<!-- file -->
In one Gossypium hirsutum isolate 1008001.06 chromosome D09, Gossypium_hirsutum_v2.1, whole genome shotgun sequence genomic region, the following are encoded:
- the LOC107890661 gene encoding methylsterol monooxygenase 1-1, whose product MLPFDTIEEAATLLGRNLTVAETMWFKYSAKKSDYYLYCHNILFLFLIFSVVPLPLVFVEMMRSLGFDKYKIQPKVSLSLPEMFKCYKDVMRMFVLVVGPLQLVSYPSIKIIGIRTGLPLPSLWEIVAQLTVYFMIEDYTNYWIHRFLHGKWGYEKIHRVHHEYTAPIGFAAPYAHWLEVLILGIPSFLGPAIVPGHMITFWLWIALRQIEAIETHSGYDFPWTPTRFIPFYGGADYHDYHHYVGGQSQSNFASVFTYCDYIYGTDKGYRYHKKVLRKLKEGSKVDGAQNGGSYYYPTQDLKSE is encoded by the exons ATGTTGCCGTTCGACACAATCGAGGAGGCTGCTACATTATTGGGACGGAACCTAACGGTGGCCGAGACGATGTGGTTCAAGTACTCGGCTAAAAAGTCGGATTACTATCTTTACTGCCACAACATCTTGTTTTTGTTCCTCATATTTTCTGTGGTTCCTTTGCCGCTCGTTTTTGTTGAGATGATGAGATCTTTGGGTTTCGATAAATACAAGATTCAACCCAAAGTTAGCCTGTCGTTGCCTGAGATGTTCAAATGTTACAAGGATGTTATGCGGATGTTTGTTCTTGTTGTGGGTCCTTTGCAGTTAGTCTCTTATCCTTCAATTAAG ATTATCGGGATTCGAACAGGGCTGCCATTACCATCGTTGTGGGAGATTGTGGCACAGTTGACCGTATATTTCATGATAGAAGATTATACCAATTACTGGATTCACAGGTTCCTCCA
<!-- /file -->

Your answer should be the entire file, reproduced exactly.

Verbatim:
In one Gossypium hirsutum isolate 1008001.06 chromosome D09, Gossypium_hirsutum_v2.1, whole genome shotgun sequence genomic region, the following are encoded:
- the LOC107890661 gene encoding methylsterol monooxygenase 1-1, whose product MLPFDTIEEAATLLGRNLTVAETMWFKYSAKKSDYYLYCHNILFLFLIFSVVPLPLVFVEMMRSLGFDKYKIQPKVSLSLPEMFKCYKDVMRMFVLVVGPLQLVSYPSIKIIGIRTGLPLPSLWEIVAQLTVYFMIEDYTNYWIHRFLHGKWGYEKIHRVHHEYTAPIGFAAPYAHWLEVLILGIPSFLGPAIVPGHMITFWLWIALRQIEAIETHSGYDFPWTPTRFIPFYGGADYHDYHHYVGGQSQSNFASVFTYCDYIYGTDKGYRYHKKVLRKLKEGSKVDGAQNGGSYYYPTQDLKSE is encoded by the exons ATGTTGCCGTTCGACACAATCGAGGAGGCTGCTACATTATTGGGACGGAACCTAACGGTGGCCGAGACGATGTGGTTCAAGTACTCGGCTAAAAAGTCGGATTACTATCTTTACTGCCACAACATCTTGTTTTTGTTCCTCATATTTTCTGTGGTTCCTTTGCCGCTCGTTTTTGTTGAGATGATGAGATCTTTGGGTTTCGATAAATACAAGATTCAACCCAAAGTTAGCCTGTCGTTGCCTGAGATGTTCAAATGTTACAAGGATGTTATGCGGATGTTTGTTCTTGTTGTGGGTCCTTTGCAGTTAGTCTCTTATCCTTCAATTAAG ATTATCGGGATTCGAACAGGGCTGCCATTACCATCGTTGTGGGAGATTGTGGCACAGTTGACCGTATATTTCATGATAGAAGATTATACCAATTACTGGATTCACAGGTTCCTCCA